Open access peer-reviewed chapter - ONLINE FIRST

Radiation Doses and Risk Assessment during Computed Tomography of the Chest in COVID-19 Patients

By Elena Ivanovna Matkevich and Ivan Vasilievich Ivanov

Submitted: July 23rd 2021Reviewed: August 27th 2021Published: October 4th 2021

DOI: 10.5772/intechopen.100177

Downloaded: 25


Accounting for the effective dose (ED, mSv) and calculating the radiation risk during CT is necessary to predict the long-term consequences of radiation exposure on the population. We analyzed the results of 1003 CT examinations of the chest in patients with suspected COVID-19 in the city diagnostic center. The average ED and confidence intervals (p ≤ 0.05) for patients with a single CT scan were: children (12–14 years) 2.59 ± 0.19 mSv, adolescents (15–19 years) 3.23 ± 0.17 mSv, adults (20–64 years), 3.43 ± 0.08 mSv, older persons (65 years and older) 3.28 ± 0.19 mSv. The maximum radiation risk values were 31.2*10–5 in women children and 29.3*10–5 in women adolescents, which exceeds the risk values for men in these age groups by 2.3 and 1.9 times, respectively. For the group of adult patients the risk was 11.2*10–5 in men and 17.4*10–5 in women, which is 1.6 times higher than in men. All these risk values are in the range of 10*10–5–100*10–5, which corresponds to the level LOW. For the group of older age patients, the radiation risk was 2.6*10–5, which corresponds to the level of 1*10–5–10*10–5, VERY LOW. Our materials shows in detail the technique to evaluate effective radiation doses for chest CT and calculate the radiation risk of the carcinogenic effects of this exposure.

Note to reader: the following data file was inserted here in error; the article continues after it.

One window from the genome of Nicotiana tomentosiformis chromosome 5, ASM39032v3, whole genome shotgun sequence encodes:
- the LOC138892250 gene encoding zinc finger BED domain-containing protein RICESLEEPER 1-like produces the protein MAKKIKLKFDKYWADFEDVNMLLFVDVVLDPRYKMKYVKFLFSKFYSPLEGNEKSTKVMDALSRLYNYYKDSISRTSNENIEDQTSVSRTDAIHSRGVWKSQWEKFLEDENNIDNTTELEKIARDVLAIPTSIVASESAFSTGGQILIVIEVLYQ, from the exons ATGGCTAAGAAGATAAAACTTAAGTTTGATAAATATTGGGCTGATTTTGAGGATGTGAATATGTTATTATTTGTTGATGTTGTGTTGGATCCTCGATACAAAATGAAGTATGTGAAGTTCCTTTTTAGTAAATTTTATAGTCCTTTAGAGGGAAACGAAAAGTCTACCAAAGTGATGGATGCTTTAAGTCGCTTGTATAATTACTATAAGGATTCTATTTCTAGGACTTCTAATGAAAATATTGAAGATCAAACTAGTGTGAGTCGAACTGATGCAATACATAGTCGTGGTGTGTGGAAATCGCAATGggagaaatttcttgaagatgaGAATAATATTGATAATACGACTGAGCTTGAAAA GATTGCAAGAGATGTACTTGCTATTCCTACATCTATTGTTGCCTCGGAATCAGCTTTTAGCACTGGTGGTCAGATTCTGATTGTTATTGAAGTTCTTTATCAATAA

• computed tomography
  • chest CT diagnostics
  • effective dose
  • radiation risks levels
  • the dependence of the radiation risk levels of sex and age

1. Introduction